The vast majority of our staff are highly experienced aviation professionals and most have been with us many years. As a minimum, all speak fluent English as well as the language of the country where they are based. Long-term partnerships with vendors outside our core territory means we can guarantee similarly high levels of service globally.
You handle executive and VIP aircraft, cargo, airliners and military aircraft, all of them with quite different, exacting demands on ground services. How do you satisfy them all?
We oversee more than 10,000 operations every year and our agents have experience supporting all kinds of flights, even though each is unique. The teams at different locations are in frequent contact, sharing knowledge, expertise and best practices.
We’ve also built extensive experience supporting diplomatic flights for summits, conferences and the rotating EU presidency, which generates increased diplomatic traffic. And we’ve supported flights for sporting events, including the Ice Hockey World Championships and UEFA European Championships.
What types of job do your representatives most often handle?
The most common jobs are also among the most important – ensuring crew and passengers pass through security as quickly as possible, getting them to the aircraft, making sure their catering is delivered and that special requests have been taken care of before departure.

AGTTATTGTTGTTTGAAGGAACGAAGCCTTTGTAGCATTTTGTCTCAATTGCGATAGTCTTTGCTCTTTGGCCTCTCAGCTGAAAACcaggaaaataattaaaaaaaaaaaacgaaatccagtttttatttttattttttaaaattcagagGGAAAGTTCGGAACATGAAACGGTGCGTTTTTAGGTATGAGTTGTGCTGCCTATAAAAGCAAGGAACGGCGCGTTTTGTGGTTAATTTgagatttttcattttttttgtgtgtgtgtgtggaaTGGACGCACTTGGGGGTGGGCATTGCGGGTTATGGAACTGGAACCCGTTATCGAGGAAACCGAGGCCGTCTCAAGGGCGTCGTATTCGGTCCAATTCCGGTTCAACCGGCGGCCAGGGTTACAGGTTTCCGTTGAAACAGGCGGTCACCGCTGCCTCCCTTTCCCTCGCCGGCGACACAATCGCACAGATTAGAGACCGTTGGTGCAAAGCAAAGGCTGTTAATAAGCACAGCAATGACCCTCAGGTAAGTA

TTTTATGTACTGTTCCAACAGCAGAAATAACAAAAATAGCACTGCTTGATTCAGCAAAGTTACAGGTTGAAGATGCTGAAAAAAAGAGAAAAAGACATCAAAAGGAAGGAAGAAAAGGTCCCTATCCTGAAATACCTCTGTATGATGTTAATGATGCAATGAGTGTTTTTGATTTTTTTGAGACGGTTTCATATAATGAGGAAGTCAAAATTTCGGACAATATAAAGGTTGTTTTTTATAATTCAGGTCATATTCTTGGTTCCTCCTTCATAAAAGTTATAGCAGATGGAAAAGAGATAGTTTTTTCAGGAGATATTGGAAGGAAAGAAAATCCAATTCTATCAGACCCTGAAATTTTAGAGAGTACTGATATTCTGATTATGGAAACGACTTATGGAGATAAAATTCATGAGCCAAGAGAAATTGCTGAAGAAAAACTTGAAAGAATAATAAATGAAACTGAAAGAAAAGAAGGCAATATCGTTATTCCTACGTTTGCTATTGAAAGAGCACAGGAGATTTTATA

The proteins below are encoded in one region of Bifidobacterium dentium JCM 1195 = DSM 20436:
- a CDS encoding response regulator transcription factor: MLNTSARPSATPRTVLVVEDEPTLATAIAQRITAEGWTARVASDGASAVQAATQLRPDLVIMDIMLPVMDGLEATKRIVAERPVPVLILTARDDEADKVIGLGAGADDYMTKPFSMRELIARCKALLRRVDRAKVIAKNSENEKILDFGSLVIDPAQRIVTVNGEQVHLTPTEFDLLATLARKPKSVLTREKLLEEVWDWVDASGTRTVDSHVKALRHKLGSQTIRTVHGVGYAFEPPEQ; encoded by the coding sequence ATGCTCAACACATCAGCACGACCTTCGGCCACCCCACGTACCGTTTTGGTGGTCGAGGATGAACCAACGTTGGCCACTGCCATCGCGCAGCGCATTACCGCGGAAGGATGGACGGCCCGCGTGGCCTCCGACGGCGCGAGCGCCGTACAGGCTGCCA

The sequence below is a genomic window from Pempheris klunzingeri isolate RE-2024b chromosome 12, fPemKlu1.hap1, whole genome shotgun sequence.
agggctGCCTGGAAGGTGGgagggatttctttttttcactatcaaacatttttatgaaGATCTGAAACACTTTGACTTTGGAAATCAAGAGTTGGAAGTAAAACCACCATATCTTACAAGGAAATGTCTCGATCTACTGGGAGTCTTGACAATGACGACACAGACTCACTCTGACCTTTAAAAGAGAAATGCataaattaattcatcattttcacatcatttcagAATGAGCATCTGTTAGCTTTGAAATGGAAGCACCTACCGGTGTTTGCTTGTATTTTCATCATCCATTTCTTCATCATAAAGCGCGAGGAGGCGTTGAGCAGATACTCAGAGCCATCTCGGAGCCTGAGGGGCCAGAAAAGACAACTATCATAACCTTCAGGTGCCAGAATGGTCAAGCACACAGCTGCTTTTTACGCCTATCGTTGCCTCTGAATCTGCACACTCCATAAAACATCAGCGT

What’s the most unusual job you’ve done?
Nothing is really unusual because we’re always ready for anything. We did once babysit a set of eagles though. We’ve also returned lost wedding rings, driven around town looking for a specific type of drink, and gone to hotels in the middle of the night to load hundreds of bags because our customer was short staffed.
Euro Jet also specialises in supporting aircraft delivery flights. It seems an unusual capability – does it mean you work closely with brokers and OEMs?
We work with all the major aircraft manufacturers and their representatives, and brokers, assisting aircraft movements for delivery, shows or other related activity. These flights tend to be less complicated because there is typically only the crew on board, although extra work is often required to help customers with new aircraft.
The Prague operations room is monitoring COVID-19 advisories and restrictions, and informing customers how they affect individual flights. How is coronavirus affecting your customers and your business?
We’ve been closely monitoring the situation since its beginning. We hadn’t seen significant change in the business until mid-March; as Europe became the epicentre of the pandemic, borders were closed and travel restrictions implemented. Our dedicated team of analysts immediately began collecting and updating data on travel limitations and restrictions, enabling our ops team to provide customers with up-to-date information and ensure operations continued successfully.
Euro Jet’s daily business has shifted with the evolving situation. We’ve seen a decline in business aviation, but increased our support of humanitarian, repatriation and cargo flights, and medical evacuations. Our unconditional priority remains the safety and health of our customers, partners and employees, so most of our office-based staff are working from home, while our Ground Service Coordinators out on the ramp are carefully following all recommended safety precautions. Once the situation improves and travel restrictions are lifted, we’ll be ready to quickly return to business as usual.
What’s Euro Jet’s plan for the future, once we’re through the worst?
Our vision is to continue developing the core locations where we have a direct presence and strengthening our partnerships throughout the global network. The company has expanded significantly over the past 12 years, but we remain focused on our ultimate goal of ensuring every customer becomes a long-term partner.